3. Work Smart
As Gretchen has told us and from my experience, working smart is a direct efficiency booster and definitely helps me feel calmer at work. I do myself a little favor and always keep my work desk clean and organized since a messy work environment more or less reduces work productivity. Imagine if your stationeries are hidden under stacks of paper or if tangled power cables are just all over the desk. I will definitely judge myself before my colleagues do. Keeping my desk clear of clutter does not entitle me to a “cleanest desk in the office” award but it helps me get work done more efficiently. However, on some days, papers get piled up on my desk and my cell phone is easily buried in the paper mountain. I would spend a quick five minutes to tidy up my desk before leaving the office so that it resumes to the original setting in the morning. Hence, I will commit to toss any items I no longer need, stay on top of cluster consistently and keep my desk clean.
4. Enjoy Now
“Doing what you love is itself the reward” and I do agree with Gretchen in this regard. I am blissful to be around with the people I love and care most. I am happy to be able to enjoy what I do and do what I want. I feel blessed to have the chance to work in a challenging environment where I am given ample opportunities to learn and develop my skillsets with the best people. Do what you love and love what you do. While enjoying the process, Gretchen also made a point of not fearing criticism which, in another words, means putting praise or blame aside and it kind of resembles what we have discussed last month in Remember Love. But I guess the idea here is to take criticism and constructive feedback graciously, digest it and then work for improvement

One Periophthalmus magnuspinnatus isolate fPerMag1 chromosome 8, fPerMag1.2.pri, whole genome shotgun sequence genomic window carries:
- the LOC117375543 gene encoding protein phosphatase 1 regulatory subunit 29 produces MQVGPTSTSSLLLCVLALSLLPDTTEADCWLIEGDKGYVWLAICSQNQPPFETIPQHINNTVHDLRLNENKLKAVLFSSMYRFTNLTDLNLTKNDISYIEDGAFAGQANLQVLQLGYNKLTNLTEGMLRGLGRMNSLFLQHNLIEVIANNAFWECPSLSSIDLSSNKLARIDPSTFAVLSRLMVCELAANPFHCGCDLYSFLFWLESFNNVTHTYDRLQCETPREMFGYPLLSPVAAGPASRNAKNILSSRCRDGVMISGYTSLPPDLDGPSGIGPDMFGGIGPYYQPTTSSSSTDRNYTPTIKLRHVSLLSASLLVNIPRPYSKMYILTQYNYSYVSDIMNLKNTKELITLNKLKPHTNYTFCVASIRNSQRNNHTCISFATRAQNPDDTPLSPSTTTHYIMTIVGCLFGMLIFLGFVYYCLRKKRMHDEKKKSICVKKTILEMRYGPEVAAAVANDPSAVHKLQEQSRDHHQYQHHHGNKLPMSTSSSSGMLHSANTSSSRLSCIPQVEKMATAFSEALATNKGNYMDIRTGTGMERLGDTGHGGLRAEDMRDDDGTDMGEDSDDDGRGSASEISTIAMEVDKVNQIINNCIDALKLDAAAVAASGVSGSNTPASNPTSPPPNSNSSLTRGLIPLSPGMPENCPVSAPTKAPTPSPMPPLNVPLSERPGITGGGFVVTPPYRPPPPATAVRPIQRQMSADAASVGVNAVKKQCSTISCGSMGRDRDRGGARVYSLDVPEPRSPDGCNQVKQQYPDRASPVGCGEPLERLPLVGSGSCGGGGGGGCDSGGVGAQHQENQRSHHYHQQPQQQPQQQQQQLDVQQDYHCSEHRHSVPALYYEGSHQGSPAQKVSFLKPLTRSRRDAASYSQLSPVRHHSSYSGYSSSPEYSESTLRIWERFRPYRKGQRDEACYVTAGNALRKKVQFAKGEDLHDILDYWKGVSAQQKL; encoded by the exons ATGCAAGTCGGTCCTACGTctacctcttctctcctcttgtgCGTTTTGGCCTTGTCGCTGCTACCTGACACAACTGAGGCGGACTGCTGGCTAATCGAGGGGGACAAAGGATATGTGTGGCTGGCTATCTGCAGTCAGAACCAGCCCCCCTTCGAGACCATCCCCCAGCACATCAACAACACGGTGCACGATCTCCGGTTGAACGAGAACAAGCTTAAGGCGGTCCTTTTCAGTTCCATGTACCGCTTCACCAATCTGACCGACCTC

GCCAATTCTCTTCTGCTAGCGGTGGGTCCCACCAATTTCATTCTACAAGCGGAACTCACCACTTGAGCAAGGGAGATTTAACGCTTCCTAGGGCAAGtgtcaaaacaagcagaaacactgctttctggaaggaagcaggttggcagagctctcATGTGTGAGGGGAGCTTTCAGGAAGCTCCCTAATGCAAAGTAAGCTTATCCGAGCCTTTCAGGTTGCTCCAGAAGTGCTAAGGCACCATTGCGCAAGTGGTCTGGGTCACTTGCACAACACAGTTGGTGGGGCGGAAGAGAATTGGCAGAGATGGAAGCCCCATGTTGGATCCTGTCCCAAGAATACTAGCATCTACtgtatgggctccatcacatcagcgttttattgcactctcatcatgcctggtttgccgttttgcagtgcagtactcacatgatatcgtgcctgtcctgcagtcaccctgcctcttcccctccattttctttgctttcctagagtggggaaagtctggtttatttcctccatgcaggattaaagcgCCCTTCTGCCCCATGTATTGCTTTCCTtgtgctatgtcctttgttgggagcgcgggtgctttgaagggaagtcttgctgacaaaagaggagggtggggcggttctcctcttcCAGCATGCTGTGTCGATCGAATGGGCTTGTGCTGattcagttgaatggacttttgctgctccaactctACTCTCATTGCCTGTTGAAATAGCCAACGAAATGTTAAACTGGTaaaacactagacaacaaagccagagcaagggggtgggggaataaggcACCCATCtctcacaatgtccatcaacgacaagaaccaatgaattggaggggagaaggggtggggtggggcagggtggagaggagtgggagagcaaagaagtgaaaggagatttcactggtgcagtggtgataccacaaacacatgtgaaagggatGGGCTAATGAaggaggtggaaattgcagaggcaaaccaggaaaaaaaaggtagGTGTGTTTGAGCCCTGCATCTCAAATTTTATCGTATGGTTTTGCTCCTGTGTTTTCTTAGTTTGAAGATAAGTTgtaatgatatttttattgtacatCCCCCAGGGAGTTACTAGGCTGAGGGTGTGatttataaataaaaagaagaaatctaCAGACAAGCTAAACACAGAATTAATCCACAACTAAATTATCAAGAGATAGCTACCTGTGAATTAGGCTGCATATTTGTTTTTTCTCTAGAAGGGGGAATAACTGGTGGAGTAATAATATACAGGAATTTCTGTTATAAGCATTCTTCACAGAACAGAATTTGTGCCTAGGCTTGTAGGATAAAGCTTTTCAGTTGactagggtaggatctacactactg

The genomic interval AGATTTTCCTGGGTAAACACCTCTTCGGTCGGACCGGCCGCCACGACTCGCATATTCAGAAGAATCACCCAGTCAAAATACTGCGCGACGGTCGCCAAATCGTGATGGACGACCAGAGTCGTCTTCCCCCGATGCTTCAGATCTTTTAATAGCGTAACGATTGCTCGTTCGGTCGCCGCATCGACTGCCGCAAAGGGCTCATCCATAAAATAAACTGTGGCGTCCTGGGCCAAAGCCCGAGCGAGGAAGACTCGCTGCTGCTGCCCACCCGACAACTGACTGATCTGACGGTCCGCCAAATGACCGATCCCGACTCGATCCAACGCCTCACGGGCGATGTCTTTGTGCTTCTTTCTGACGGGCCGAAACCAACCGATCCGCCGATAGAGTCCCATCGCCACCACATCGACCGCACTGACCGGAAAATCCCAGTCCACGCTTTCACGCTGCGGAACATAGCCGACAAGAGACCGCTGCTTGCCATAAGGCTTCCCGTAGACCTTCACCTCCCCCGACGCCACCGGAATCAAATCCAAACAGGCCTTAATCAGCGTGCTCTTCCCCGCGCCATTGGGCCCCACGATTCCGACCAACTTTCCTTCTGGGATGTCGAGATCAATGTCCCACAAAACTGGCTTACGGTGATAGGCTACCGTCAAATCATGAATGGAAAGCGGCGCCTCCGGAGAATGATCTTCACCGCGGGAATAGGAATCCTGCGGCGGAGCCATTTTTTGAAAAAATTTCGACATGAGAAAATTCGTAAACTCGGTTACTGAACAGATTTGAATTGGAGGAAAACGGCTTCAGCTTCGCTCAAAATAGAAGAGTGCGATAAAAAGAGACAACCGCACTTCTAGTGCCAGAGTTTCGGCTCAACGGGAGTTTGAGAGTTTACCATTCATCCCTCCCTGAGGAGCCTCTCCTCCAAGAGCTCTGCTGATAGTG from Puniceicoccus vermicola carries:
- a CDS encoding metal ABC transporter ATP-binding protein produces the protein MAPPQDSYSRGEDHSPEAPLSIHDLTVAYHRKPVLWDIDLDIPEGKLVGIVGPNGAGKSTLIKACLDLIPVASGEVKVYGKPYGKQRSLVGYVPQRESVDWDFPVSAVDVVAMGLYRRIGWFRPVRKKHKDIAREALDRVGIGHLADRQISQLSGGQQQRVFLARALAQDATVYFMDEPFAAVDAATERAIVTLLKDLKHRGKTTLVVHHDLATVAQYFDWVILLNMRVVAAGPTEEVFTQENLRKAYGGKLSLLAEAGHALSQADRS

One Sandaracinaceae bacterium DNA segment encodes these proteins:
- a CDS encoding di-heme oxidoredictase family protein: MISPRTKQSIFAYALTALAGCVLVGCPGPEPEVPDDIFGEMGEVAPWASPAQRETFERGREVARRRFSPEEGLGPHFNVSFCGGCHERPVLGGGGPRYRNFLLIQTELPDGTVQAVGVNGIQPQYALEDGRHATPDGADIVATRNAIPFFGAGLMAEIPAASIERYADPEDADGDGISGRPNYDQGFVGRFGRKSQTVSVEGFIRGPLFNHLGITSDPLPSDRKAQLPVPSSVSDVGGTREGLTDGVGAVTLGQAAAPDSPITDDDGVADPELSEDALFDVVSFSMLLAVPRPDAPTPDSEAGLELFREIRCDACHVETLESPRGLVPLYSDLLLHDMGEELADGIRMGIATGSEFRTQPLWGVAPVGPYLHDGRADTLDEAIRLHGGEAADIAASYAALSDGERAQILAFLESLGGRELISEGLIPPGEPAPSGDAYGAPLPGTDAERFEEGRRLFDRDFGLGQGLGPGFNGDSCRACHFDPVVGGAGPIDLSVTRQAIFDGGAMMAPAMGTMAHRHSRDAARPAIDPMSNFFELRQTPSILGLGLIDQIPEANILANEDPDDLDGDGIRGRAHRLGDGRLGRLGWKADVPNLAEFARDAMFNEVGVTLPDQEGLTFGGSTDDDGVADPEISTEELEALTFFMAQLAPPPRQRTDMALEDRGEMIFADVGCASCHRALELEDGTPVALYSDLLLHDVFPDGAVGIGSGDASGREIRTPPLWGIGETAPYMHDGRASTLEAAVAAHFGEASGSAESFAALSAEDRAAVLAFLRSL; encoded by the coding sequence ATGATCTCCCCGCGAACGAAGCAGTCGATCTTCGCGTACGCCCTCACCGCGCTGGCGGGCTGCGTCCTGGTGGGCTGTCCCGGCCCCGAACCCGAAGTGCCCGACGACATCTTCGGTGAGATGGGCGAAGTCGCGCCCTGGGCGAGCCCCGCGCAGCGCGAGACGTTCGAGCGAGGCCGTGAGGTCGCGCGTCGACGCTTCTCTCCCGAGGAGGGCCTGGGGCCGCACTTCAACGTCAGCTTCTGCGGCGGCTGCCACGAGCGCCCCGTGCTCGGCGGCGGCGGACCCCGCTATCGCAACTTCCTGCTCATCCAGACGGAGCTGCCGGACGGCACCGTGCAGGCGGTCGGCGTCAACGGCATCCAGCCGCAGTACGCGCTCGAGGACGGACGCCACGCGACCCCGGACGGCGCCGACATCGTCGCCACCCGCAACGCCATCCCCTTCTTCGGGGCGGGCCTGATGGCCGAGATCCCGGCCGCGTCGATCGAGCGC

While it is important to enjoy now, I think it is equally important to envision and prepare for the future. The present shapes part of the future in a sense that what we are doing at the moment will help or lead us to achieve our life goals or fulfill ambitions. What we envision in the future also affects what we are doing now and how we make decisions. These two are closely related and can be bridged by a good plan. Hence, my commitment here is not just to live in the moment but also consciously work hard and plan for a better future.
To summarize, my commitments in March are:
1. Launch a Blog – give my best in every post
2. Ask for Help – try first then ask
3. Work Smart – keep my desk clean
4. Enjoy Now – live in the moment and also prepare for the future
And that brings me to the end of my sharing. To practice my commitment for Enjoy Now, I am already enjoying the fresh sashimi here with Keith (not to mention the chilly weather). Is there anything you would like to share on how to find happiness at work? Tell us at firstname.lastname@example.org! We are excited to learn from you. See you back here next week to take a look at how Keith did on his commitments.